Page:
Alas, the relevant metric in that hypothetical is not 61 out of 65. The relevant metric is 65 — only 65 human beings. The Joe Rogan Experience Review Podcast has 1,267. Not the Joe Rogan Experience podcast itself, mind you, but the podcast that recaps his podcast. Adam Carolla has 33,931. Ben Shapiro has 130,973 — and he, imo, is a Nazi.

It’s all pretty daunting, as you’d expect for the No. 1 conundrum of marketing and media to be. Cold comfort that for 20 years at On the Media, and an overlapping 30 years as a columnist for Advertising Age and MediaPost, that I was presumed to be an expert in such matters. I look at the landscape and can see only three paths to overcoming obscurity.

  1. Intensive advertising, which is unaffordable.

  2. Virality for one or more of my pieces, which is also nigh unto impossible to achieve without leaking a sex tape or confessing to something abominable. I have no blood on my hands or secret love child. The best I can do is admit that I stole bubble gum from a Woolworth’s in 1967. Unfortunately, no lives were lost.

  3. A cult following, like Q or William Shatner. I thought about trying to create a mystique around BP, but evidently those initials are taken.

So now what? Well, I’ve finally settled on a Fourth Path — namely, crowdsourcing. I have turned to the media and marketing professionals who subscribe to MediaPost, which once was the platform for my column “Garfield at Large.” My colleagues there see Bully Pulpit’s challenge as a compelling business case for the very Genius Glut problem I identified in their pages so long ago. Last week, editor-in-chief Joe Mandese explained it in his column, titled sooooo hilariously “Garfield at a Little Less Large.”

Sure enough, a number of readers weighed in with thoughts. Douglas Ferguson of the College of Charleston suggests TikTok promos, which are painless to produce, perfect for cherry-picking the best moment of a BP episode and potentially a “Brand Bob” channel unto themselves.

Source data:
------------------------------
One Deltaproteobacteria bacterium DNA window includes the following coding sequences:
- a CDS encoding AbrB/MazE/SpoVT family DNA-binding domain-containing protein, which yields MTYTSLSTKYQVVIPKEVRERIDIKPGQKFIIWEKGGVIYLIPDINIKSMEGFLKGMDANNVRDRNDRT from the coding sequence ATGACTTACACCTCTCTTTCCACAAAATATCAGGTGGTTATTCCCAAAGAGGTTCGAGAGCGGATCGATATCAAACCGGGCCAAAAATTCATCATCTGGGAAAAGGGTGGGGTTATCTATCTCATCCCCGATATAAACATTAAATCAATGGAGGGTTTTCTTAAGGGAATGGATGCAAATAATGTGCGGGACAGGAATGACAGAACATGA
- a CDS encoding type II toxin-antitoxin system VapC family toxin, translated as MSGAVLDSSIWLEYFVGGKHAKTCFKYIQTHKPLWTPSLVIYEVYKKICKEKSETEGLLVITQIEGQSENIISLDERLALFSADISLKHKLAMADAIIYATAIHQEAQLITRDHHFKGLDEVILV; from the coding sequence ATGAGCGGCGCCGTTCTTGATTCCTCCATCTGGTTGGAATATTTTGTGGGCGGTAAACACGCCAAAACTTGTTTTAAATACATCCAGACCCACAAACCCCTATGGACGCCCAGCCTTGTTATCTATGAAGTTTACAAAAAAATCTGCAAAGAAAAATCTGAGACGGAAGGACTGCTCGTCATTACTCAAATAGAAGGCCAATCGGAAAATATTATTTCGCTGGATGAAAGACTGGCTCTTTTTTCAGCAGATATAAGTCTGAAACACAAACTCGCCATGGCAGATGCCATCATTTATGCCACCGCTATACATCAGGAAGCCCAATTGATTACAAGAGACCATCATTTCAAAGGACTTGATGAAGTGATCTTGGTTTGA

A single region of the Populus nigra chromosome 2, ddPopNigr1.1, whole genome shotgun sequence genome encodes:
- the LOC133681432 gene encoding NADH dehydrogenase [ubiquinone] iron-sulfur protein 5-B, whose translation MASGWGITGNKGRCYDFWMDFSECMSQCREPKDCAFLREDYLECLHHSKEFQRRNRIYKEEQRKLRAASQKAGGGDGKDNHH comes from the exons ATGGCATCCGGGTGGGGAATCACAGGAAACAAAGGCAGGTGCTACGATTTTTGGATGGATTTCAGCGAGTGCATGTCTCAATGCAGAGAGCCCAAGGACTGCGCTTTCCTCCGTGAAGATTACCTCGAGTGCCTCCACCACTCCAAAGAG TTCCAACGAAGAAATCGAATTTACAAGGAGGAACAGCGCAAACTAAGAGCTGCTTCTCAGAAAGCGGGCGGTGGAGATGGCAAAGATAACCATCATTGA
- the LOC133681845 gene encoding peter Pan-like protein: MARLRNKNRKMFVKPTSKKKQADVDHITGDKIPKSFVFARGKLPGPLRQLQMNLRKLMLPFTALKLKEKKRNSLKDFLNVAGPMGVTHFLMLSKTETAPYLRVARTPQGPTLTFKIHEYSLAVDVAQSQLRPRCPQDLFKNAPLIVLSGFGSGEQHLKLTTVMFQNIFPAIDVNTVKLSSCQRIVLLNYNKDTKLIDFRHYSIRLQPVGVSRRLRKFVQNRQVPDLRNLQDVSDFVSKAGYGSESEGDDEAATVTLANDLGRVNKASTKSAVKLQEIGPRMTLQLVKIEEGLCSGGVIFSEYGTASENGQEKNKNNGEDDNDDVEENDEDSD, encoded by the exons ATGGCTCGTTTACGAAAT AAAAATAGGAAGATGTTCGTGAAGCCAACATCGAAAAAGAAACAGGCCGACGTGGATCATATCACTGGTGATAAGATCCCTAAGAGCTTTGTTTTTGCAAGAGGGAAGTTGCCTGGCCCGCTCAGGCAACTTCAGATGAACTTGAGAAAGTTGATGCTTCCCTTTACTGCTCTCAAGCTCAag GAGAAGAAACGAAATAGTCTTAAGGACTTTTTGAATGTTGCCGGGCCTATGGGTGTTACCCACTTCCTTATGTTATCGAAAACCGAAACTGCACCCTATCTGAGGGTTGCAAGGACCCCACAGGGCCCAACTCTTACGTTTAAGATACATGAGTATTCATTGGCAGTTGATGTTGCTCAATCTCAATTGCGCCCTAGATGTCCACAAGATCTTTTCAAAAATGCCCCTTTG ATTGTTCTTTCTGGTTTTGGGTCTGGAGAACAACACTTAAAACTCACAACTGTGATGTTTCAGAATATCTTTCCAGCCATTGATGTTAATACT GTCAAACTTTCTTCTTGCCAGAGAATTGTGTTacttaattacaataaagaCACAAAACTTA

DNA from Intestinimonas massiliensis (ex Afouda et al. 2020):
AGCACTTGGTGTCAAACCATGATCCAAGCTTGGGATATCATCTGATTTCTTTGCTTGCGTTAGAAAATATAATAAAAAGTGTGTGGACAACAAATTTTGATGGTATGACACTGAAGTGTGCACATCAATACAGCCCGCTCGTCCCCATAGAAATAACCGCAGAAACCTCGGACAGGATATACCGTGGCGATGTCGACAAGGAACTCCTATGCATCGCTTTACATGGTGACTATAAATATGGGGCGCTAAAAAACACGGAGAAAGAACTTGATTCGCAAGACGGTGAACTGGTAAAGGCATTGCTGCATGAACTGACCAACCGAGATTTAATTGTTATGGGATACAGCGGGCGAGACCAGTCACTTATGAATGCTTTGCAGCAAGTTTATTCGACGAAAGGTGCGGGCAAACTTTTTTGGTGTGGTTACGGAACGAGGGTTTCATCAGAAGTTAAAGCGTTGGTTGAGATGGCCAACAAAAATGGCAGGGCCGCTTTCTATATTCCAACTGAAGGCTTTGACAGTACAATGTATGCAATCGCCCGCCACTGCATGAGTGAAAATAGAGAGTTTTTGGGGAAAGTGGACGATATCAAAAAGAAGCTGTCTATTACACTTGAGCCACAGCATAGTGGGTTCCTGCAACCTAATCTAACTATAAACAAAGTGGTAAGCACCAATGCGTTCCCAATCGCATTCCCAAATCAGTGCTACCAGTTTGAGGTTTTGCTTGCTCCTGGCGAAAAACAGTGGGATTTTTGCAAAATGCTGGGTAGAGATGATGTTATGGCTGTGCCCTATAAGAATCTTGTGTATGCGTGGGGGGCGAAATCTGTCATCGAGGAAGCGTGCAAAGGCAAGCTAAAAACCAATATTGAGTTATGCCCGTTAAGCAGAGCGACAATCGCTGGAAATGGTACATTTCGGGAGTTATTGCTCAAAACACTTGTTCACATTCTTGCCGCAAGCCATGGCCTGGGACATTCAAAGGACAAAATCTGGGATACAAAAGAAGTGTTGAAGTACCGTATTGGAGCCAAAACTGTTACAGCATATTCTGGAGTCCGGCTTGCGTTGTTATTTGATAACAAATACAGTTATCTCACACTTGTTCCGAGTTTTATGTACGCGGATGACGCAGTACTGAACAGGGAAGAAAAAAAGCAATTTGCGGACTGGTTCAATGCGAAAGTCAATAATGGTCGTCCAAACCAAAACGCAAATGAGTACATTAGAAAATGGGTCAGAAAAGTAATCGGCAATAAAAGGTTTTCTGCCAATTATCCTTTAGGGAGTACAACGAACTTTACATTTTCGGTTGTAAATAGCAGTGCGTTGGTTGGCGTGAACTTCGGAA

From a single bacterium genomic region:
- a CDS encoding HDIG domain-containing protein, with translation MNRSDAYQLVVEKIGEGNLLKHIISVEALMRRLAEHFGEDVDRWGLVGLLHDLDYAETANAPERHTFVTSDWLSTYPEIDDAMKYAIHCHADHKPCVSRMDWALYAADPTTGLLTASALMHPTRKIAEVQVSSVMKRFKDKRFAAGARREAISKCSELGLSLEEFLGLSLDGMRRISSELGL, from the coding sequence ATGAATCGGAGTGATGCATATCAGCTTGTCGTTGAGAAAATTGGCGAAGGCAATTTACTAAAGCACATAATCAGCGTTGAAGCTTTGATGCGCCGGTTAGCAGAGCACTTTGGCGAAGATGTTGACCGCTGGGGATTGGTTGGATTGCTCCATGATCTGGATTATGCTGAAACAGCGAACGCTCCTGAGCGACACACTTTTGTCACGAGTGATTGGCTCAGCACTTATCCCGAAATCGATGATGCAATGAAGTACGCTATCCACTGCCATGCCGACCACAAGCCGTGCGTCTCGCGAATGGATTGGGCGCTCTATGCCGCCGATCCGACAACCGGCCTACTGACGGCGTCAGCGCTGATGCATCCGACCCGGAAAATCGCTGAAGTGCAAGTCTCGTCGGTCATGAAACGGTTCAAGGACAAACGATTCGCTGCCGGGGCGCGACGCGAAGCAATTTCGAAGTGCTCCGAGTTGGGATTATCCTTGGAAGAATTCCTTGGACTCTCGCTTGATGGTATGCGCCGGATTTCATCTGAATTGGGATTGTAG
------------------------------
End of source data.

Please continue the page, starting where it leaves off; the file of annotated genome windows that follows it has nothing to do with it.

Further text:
Jim Meskauskas from Media Darwin, Inc., observes that the path to the answer begins with a question: “Who's the audience and where are they at?” He’s not being a smartass. He means the most likely audience. And he’s got me thinking.

Jonas Jones of Deer Creek Broadcasting asks, “Have you made yourself available to all the radio talk shows around the U.S. and abroad?” Holy smokes. The answer, ironically, is “no.” But I’m on it.

Another reader offered extremely prudent marketing advice: that I move off of my Eurosocialist and anti-GOP politics because the pod glut is especially glutted with voices from the left. But I’m not selling razors here. Building the product for the marketing opportunity is not an option. Otherwise, Bully Pulpit would be titled The Most Lurid True Crime Stories Ever, I Swear to God.

Still, it’s a most encouraging start. I look forward to workshopping this case, and — who knows? — maybe the community of experts comes up with something groundbreaking. If not, I’m back to the sex tape plan, like Paris or Kim. But that’s no slam dunk, either, unless I can find the right partner.

Off the record, Hulk Hogan is already a hard pass.